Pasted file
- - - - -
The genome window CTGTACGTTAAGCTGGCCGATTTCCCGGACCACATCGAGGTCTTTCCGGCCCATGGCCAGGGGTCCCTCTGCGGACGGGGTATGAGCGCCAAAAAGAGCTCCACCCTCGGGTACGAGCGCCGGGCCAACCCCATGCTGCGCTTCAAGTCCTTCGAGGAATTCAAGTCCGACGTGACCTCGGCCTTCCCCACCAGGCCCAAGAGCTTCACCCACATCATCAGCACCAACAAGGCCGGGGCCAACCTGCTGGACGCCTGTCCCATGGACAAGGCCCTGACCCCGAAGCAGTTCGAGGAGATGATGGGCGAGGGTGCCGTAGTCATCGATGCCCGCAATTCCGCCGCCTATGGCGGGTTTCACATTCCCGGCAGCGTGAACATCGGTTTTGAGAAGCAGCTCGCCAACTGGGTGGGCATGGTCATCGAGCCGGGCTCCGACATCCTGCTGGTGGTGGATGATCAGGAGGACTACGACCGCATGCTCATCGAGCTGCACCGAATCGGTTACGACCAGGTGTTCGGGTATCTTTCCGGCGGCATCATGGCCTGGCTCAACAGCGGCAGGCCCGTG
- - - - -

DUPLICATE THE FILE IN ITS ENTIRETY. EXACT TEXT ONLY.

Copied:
The genome window CTGTACGTTAAGCTGGCCGATTTCCCGGACCACATCGAGGTCTTTCCGGCCCATGGCCAGGGGTCCCTCTGCGGACGGGGTATGAGCGCCAAAAAGAGCTCCACCCTCGGGTACGAGCGCCGGGCCAACCCCATGCTGCGCTTCAAGTCCTTCGAGGAATTCAAGTCCGACGTGACCTCGGCCTTCCCCACCAGGCCCAAGAGCTTCACCCACATCATCAGCACCAACAAGGCCGGGGCCAACCTGCTGGACGCCTGTCCCATGGACAAGGCCCTGACCCCGAAGCAGTTCGAGGAGATGATGGGCGAGGGTGCCGTAGTCATCGATGCCCGCAATTCCGCCGCCTATGGCGGGTTTCACATTCCCGGCAGCGTGAACATCGGTTTTGAGAAGCAGCTCGCCAACTGGGTGGGCATGGTCATCGAGCCGGGCTCCGACATCCTGCTGGTGGTGGATGATCAGGAGGACTACGACCGCATGCTCATCGAGCTGCACCGAATCGGTTACGACCAGGTGTTCGGGTATCTTTCCGGCGGCATCATGGCCTGGCTCAACAGCGGCAGGCCCGTG